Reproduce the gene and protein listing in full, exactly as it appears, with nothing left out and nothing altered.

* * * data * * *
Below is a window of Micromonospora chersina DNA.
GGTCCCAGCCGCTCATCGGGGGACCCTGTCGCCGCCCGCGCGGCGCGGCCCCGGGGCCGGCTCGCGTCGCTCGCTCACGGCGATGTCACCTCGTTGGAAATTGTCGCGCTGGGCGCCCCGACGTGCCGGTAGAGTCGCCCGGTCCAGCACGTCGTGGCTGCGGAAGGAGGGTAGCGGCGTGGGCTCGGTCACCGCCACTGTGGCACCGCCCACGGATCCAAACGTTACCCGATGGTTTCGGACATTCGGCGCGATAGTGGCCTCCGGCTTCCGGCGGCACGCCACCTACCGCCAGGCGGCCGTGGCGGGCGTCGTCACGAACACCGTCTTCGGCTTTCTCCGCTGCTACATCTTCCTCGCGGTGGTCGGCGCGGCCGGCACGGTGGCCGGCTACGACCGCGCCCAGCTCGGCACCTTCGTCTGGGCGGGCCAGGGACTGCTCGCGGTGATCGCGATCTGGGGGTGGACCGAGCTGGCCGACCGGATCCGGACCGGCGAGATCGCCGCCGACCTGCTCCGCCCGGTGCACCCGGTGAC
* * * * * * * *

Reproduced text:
Below is a window of Micromonospora chersina DNA.
GGTCCCAGCCGCTCATCGGGGGACCCTGTCGCCGCCCGCGCGGCGCGGCCCCGGGGCCGGCTCGCGTCGCTCGCTCACGGCGATGTCACCTCGTTGGAAATTGTCGCGCTGGGCGCCCCGACGTGCCGGTAGAGTCGCCCGGTCCAGCACGTCGTGGCTGCGGAAGGAGGGTAGCGGCGTGGGCTCGGTCACCGCCACTGTGGCACCGCCCACGGATCCAAACGTTACCCGATGGTTTCGGACATTCGGCGCGATAGTGGCCTCCGGCTTCCGGCGGCACGCCACCTACCGCCAGGCGGCCGTGGCGGGCGTCGTCACGAACACCGTCTTCGGCTTTCTCCGCTGCTACATCTTCCTCGCGGTGGTCGGCGCGGCCGGCACGGTGGCCGGCTACGACCGCGCCCAGCTCGGCACCTTCGTCTGGGCGGGCCAGGGACTGCTCGCGGTGATCGCGATCTGGGGGTGGACCGAGCTGGCCGACCGGATCCGGACCGGCGAGATCGCCGCCGACCTGCTCCGCCCGGTGCACCCGGTGAC